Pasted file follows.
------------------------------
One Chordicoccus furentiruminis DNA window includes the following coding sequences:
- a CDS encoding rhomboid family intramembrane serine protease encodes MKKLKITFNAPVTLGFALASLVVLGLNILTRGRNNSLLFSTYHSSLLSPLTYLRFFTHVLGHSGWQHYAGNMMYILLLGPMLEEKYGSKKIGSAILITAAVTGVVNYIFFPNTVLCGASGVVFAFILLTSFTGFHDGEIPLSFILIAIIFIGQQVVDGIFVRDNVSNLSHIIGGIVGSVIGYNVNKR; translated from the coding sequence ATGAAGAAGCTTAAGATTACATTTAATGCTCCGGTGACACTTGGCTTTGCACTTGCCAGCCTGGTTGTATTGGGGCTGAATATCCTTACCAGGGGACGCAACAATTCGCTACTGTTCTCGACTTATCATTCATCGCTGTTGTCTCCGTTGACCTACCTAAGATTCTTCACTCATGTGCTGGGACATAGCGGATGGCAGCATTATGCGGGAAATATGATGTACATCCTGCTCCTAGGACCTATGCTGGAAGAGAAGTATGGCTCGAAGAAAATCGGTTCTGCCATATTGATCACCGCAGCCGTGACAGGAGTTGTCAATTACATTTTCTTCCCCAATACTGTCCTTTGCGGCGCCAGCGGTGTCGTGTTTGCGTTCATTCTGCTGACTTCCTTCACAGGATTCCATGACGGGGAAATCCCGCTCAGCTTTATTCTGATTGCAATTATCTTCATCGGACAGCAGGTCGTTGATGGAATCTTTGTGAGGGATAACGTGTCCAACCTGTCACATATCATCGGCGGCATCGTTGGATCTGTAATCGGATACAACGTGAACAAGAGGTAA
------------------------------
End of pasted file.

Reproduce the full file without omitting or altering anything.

One Chordicoccus furentiruminis DNA window includes the following coding sequences:
- a CDS encoding rhomboid family intramembrane serine protease encodes MKKLKITFNAPVTLGFALASLVVLGLNILTRGRNNSLLFSTYHSSLLSPLTYLRFFTHVLGHSGWQHYAGNMMYILLLGPMLEEKYGSKKIGSAILITAAVTGVVNYIFFPNTVLCGASGVVFAFILLTSFTGFHDGEIPLSFILIAIIFIGQQVVDGIFVRDNVSNLSHIIGGIVGSVIGYNVNKR; translated from the coding sequence ATGAAGAAGCTTAAGATTACATTTAATGCTCCGGTGACACTTGGCTTTGCACTTGCCAGCCTGGTTGTATTGGGGCTGAATATCCTTACCAGGGGACGCAACAATTCGCTACTGTTCTCGACTTATCATTCATCGCTGTTGTCTCCGTTGACCTACCTAAGATTCTTCACTCATGTGCTGGGACATAGCGGATGGCAGCATTATGCGGGAAATATGATGTACATCCTGCTCCTAGGACCTATGCTGGAAGAGAAGTATGGCTCGAAGAAAATCGGTTCTGCCATATTGATCACCGCAGCCGTGACAGGAGTTGTCAATTACATTTTCTTCCCCAATACTGTCCTTTGCGGCGCCAGCGGTGTCGTGTTTGCGTTCATTCTGCTGACTTCCTTCACAGGATTCCATGACGGGGAAATCCCGCTCAGCTTTATTCTGATTGCAATTATCTTCATCGGACAGCAGGTCGTTGATGGAATCTTTGTGAGGGATAACGTGTCCAACCTGTCACATATCATCGGCGGCATCGTTGGATCTGTAATCGGATACAACGTGAACAAGAGGTAA